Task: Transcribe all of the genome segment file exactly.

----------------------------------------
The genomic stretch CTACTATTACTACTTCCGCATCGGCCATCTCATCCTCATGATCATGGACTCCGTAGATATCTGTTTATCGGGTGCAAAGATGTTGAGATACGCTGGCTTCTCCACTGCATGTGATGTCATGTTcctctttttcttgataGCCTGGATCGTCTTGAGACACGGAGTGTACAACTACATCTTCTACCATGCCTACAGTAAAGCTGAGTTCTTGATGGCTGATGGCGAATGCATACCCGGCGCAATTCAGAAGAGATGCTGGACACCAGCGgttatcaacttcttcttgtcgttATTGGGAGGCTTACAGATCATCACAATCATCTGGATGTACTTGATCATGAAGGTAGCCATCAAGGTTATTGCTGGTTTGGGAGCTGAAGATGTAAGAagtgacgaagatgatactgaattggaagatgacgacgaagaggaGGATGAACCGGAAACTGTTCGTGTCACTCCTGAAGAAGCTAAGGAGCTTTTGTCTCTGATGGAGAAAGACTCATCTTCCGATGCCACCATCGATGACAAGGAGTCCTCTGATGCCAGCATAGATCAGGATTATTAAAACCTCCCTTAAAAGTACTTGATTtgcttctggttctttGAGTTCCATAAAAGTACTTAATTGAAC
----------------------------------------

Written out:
The genomic stretch CTACTATTACTACTTCCGCATCGGCCATCTCATCCTCATGATCATGGACTCCGTAGATATCTGTTTATCGGGTGCAAAGATGTTGAGATACGCTGGCTTCTCCACTGCATGTGATGTCATGTTcctctttttcttgataGCCTGGATCGTCTTGAGACACGGAGTGTACAACTACATCTTCTACCATGCCTACAGTAAAGCTGAGTTCTTGATGGCTGATGGCGAATGCATACCCGGCGCAATTCAGAAGAGATGCTGGACACCAGCGgttatcaacttcttcttgtcgttATTGGGAGGCTTACAGATCATCACAATCATCTGGATGTACTTGATCATGAAGGTAGCCATCAAGGTTATTGCTGGTTTGGGAGCTGAAGATGTAAGAagtgacgaagatgatactgaattggaagatgacgacgaagaggaGGATGAACCGGAAACTGTTCGTGTCACTCCTGAAGAAGCTAAGGAGCTTTTGTCTCTGATGGAGAAAGACTCATCTTCCGATGCCACCATCGATGACAAGGAGTCCTCTGATGCCAGCATAGATCAGGATTATTAAAACCTCCCTTAAAAGTACTTGATTtgcttctggttctttGAGTTCCATAAAAGTACTTAATTGAAC